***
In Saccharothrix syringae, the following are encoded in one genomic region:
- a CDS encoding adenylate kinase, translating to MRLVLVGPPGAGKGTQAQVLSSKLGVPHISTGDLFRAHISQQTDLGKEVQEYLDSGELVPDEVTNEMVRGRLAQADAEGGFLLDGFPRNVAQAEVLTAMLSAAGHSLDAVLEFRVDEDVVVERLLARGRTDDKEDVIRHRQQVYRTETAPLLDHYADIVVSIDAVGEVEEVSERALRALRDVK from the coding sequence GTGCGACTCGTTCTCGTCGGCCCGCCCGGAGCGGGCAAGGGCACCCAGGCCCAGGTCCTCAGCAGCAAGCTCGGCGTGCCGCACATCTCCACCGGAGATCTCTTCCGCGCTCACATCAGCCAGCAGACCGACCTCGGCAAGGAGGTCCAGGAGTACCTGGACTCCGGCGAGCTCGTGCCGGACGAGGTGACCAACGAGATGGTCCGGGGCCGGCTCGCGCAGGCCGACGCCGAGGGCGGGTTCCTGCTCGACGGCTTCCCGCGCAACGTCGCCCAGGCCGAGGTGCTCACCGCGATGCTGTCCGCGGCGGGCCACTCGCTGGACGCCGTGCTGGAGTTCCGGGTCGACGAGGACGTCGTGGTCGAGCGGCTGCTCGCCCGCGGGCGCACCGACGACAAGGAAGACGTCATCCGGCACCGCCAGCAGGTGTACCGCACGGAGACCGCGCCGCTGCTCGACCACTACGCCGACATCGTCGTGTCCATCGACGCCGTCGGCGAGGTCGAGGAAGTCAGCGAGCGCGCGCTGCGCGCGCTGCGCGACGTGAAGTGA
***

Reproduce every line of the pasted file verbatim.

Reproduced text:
In Saccharothrix syringae, the following are encoded in one genomic region:
- a CDS encoding adenylate kinase, translating to MRLVLVGPPGAGKGTQAQVLSSKLGVPHISTGDLFRAHISQQTDLGKEVQEYLDSGELVPDEVTNEMVRGRLAQADAEGGFLLDGFPRNVAQAEVLTAMLSAAGHSLDAVLEFRVDEDVVVERLLARGRTDDKEDVIRHRQQVYRTETAPLLDHYADIVVSIDAVGEVEEVSERALRALRDVK from the coding sequence GTGCGACTCGTTCTCGTCGGCCCGCCCGGAGCGGGCAAGGGCACCCAGGCCCAGGTCCTCAGCAGCAAGCTCGGCGTGCCGCACATCTCCACCGGAGATCTCTTCCGCGCTCACATCAGCCAGCAGACCGACCTCGGCAAGGAGGTCCAGGAGTACCTGGACTCCGGCGAGCTCGTGCCGGACGAGGTGACCAACGAGATGGTCCGGGGCCGGCTCGCGCAGGCCGACGCCGAGGGCGGGTTCCTGCTCGACGGCTTCCCGCGCAACGTCGCCCAGGCCGAGGTGCTCACCGCGATGCTGTCCGCGGCGGGCCACTCGCTGGACGCCGTGCTGGAGTTCCGGGTCGACGAGGACGTCGTGGTCGAGCGGCTGCTCGCCCGCGGGCGCACCGACGACAAGGAAGACGTCATCCGGCACCGCCAGCAGGTGTACCGCACGGAGACCGCGCCGCTGCTCGACCACTACGCCGACATCGTCGTGTCCATCGACGCCGTCGGCGAGGTCGAGGAAGTCAGCGAGCGCGCGCTGCGCGCGCTGCGCGACGTGAAGTGA